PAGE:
Sunday, March 22, 2015

Fan-tailed Cuckoo

The first thing most of us remember when we thing about the cuckoo, is its ingenious way of dodging the perils and labours of incubation by depositing their eggs in the  nest of some other bird and allowing them to rear its young. Those exactly where my thoughts when I saw this Fan-tailed Cuckoo ( Cacomantis flabelliformis ) in Australia, which incidentally was also my first cuckoo sighting down under. To avoid having their eggs thrown out by the foster parents cuckoos have developed a colouration to their eggs that matches with those species they parasitise, so each race of cuckoo restricts itself to only certain species. This Fan-tailed chooses flycatchers, fairy-wrens, scrubwrens and thornbills, the Brown Thornbill being a particular favourite.  A single egg is laid in the nest and one of the host's eggs removed. The young cuckoo generally hatches earlier than the host's eggs and proceeds to eject the other eggs or hatchlings. The seemingly unaware foster parents then rear the cuckoo chick.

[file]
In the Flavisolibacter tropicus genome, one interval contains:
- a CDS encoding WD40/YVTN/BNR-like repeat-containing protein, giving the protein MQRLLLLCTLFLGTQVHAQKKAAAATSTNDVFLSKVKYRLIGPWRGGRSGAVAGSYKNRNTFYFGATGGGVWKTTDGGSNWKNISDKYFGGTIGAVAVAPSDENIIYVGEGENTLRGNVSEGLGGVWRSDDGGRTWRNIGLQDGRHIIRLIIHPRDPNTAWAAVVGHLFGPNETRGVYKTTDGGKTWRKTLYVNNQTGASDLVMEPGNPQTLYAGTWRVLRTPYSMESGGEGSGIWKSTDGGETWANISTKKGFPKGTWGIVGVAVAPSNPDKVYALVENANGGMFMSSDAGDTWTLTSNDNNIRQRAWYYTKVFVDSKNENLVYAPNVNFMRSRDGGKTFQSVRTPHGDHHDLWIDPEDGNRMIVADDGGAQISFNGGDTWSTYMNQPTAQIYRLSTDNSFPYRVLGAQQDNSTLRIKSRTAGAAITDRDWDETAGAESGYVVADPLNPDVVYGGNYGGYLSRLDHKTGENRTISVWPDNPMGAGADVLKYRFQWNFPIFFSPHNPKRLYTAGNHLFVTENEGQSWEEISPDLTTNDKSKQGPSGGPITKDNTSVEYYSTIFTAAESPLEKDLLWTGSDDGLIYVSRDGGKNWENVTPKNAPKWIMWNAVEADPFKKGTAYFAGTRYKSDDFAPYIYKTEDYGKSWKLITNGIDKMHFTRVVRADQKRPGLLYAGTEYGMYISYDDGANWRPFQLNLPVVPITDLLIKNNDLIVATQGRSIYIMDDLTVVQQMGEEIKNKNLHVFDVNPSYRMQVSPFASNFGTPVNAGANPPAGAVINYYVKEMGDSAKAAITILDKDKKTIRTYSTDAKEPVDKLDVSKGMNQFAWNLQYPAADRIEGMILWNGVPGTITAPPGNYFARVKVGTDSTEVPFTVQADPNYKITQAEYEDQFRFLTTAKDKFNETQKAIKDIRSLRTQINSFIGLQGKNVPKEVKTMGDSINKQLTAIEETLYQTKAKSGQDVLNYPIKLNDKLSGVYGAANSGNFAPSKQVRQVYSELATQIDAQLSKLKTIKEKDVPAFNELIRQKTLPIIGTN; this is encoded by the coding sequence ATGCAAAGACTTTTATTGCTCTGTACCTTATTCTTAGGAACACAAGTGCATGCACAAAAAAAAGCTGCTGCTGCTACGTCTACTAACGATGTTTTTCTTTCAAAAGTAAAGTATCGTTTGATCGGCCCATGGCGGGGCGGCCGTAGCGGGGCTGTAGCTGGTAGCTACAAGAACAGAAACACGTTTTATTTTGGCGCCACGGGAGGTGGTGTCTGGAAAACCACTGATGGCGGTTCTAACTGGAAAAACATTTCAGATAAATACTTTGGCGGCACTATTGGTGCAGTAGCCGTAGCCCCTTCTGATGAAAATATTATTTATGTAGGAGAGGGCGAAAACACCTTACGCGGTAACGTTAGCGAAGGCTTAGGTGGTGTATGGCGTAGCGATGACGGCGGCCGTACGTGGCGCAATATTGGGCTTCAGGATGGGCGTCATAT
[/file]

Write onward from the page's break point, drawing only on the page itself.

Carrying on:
It was an amazing feeling to see a cuckoo here and it reminded me so much of the Indian cuckoo. 

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